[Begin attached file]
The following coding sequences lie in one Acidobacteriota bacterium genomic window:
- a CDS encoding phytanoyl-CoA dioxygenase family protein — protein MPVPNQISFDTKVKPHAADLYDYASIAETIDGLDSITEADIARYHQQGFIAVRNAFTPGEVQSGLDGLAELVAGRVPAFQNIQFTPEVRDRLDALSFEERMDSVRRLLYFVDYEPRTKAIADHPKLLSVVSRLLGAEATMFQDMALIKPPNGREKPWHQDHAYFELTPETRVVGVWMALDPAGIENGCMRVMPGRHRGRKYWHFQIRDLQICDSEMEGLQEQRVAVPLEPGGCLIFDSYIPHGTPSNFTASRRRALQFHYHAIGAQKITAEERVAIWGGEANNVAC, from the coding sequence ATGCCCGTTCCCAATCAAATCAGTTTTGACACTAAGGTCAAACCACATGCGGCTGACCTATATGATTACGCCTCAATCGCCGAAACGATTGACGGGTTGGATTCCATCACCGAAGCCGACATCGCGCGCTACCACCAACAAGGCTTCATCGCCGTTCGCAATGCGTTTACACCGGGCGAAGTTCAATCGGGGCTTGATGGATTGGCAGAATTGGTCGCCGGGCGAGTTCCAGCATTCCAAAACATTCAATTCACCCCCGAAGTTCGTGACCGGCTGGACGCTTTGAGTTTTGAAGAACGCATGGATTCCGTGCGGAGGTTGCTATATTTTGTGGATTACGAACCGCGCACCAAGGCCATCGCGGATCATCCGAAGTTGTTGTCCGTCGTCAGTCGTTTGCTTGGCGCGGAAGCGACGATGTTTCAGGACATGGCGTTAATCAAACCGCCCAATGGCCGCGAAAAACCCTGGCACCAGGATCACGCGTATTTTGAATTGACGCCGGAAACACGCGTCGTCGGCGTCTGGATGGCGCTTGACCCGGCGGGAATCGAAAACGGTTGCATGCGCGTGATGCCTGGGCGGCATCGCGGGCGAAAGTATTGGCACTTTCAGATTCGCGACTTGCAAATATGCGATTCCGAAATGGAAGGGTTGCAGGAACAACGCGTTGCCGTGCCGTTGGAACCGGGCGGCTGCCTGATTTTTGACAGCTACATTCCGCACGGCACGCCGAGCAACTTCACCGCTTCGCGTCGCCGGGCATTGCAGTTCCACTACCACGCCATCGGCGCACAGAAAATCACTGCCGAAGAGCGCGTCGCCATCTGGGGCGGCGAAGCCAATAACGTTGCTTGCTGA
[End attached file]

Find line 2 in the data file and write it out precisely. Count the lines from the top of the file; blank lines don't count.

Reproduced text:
- a CDS encoding phytanoyl-CoA dioxygenase family protein — protein MPVPNQISFDTKVKPHAADLYDYASIAETIDGLDSITEADIARYHQQGFIAVRNAFTPGEVQSGLDGLAELVAGRVPAFQNIQFTPEVRDRLDALSFEERMDSVRRLLYFVDYEPRTKAIADHPKLLSVVSRLLGAEATMFQDMALIKPPNGREKPWHQDHAYFELTPETRVVGVWMALDPAGIENGCMRVMPGRHRGRKYWHFQIRDLQICDSEMEGLQEQRVAVPLEPGGCLIFDSYIPHGTPSNFTASRRRALQFHYHAIGAQKITAEERVAIWGGEANNVAC, from the coding sequence ATGCCCGTTCCCAATCAAATCAGTTTTGACACTAAGGTCAAACCACATGCGGCTGACCTATATGATTACGCCTCAATCGCCGAAACGATTGACGGGTTGGATTCCATCACCGAAGCCGACATCGCGCGCTACCACCAACAAGGCTTCATCGCCGTTCGCAATGCGTTTACACCGGGCGAAGTTCAATCGGGGCTTGATGGATTGGCAGAATTGGTCGCCGGGCGAGTTCCAGCATTCCAAAACATTCAATTCACCCCCGAAGTTCGTGACCGGCTGGACGCTTTGAGTTTTGAAGAACGCATGGATTCCGTGCGGAGGTTGCTATATTTTGTGGATTACGAACCGCGCACCAAGGCCATCGCGGATCATCCGAAGTTGTTGTCCGTCGTCAGTCGTTTGCTTGGCGCGGAAGCGACGATGTTTCAGGACATGGCGTTAATCAAACCGCCCAATGGCCGCGAAAAACCCTGGCACCAGGATCACGCGTATTTTGAATTGACGCCGGAAACACGCGTCGTCGGCGTCTGGATGGCGCTTGACCCGGCGGGAATCGAAAACGGTTGCATGCGCGTGATGCCTGGGCGGCATCGCGGGCGAAAGTATTGGCACTTTCAGATTCGCGACTTGCAAATATGCGATTCCGAAATGGAAGGGTTGCAGGAACAACGCGTTGCCGTGCCGTTGGAACCGGGCGGCTGCCTGATTTTTGACAGCTACATTCCGCACGGCACGCCGAGCAACTTCACCGCTTCGCGTCGCCGGGCATTGCAGTTCCACTACCACGCCATCGGCGCACAGAAAATCACTGCCGAAGAGCGCGTCGCCATCTGGGGCGGCGAAGCCAATAACGTTGCTTGCTGA